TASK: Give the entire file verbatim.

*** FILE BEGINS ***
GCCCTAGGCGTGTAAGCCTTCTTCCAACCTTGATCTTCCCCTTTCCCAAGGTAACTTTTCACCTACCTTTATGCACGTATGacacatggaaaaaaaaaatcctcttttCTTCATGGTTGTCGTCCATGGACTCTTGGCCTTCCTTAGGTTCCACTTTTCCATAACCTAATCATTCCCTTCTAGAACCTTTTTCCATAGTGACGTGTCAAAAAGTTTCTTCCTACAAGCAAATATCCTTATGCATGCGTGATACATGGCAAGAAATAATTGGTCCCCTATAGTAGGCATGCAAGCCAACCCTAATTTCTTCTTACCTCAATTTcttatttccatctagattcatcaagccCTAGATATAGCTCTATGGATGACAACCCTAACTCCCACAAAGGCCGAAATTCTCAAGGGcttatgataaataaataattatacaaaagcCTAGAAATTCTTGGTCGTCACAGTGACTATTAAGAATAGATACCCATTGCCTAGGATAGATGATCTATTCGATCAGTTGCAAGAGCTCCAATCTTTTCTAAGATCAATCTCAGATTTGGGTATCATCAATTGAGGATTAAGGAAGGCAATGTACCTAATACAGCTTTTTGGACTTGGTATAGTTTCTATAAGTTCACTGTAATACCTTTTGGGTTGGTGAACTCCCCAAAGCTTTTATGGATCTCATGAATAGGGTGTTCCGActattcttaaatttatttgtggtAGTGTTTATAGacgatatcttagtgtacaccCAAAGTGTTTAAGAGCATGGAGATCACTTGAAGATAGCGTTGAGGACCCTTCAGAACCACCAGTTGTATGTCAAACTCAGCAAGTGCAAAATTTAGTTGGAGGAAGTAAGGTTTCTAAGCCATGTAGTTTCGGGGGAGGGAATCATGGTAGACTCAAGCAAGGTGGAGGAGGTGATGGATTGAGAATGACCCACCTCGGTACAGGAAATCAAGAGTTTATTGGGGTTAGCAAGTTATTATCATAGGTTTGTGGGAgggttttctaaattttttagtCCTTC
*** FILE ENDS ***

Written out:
GCCCTAGGCGTGTAAGCCTTCTTCCAACCTTGATCTTCCCCTTTCCCAAGGTAACTTTTCACCTACCTTTATGCACGTATGacacatggaaaaaaaaaatcctcttttCTTCATGGTTGTCGTCCATGGACTCTTGGCCTTCCTTAGGTTCCACTTTTCCATAACCTAATCATTCCCTTCTAGAACCTTTTTCCATAGTGACGTGTCAAAAAGTTTCTTCCTACAAGCAAATATCCTTATGCATGCGTGATACATGGCAAGAAATAATTGGTCCCCTATAGTAGGCATGCAAGCCAACCCTAATTTCTTCTTACCTCAATTTcttatttccatctagattcatcaagccCTAGATATAGCTCTATGGATGACAACCCTAACTCCCACAAAGGCCGAAATTCTCAAGGGcttatgataaataaataattatacaaaagcCTAGAAATTCTTGGTCGTCACAGTGACTATTAAGAATAGATACCCATTGCCTAGGATAGATGATCTATTCGATCAGTTGCAAGAGCTCCAATCTTTTCTAAGATCAATCTCAGATTTGGGTATCATCAATTGAGGATTAAGGAAGGCAATGTACCTAATACAGCTTTTTGGACTTGGTATAGTTTCTATAAGTTCACTGTAATACCTTTTGGGTTGGTGAACTCCCCAAAGCTTTTATGGATCTCATGAATAGGGTGTTCCGActattcttaaatttatttgtggtAGTGTTTATAGacgatatcttagtgtacaccCAAAGTGTTTAAGAGCATGGAGATCACTTGAAGATAGCGTTGAGGACCCTTCAGAACCACCAGTTGTATGTCAAACTCAGCAAGTGCAAAATTTAGTTGGAGGAAGTAAGGTTTCTAAGCCATGTAGTTTCGGGGGAGGGAATCATGGTAGACTCAAGCAAGGTGGAGGAGGTGATGGATTGAGAATGACCCACCTCGGTACAGGAAATCAAGAGTTTATTGGGGTTAGCAAGTTATTATCATAGGTTTGTGGGAgggttttctaaattttttagtCCTTC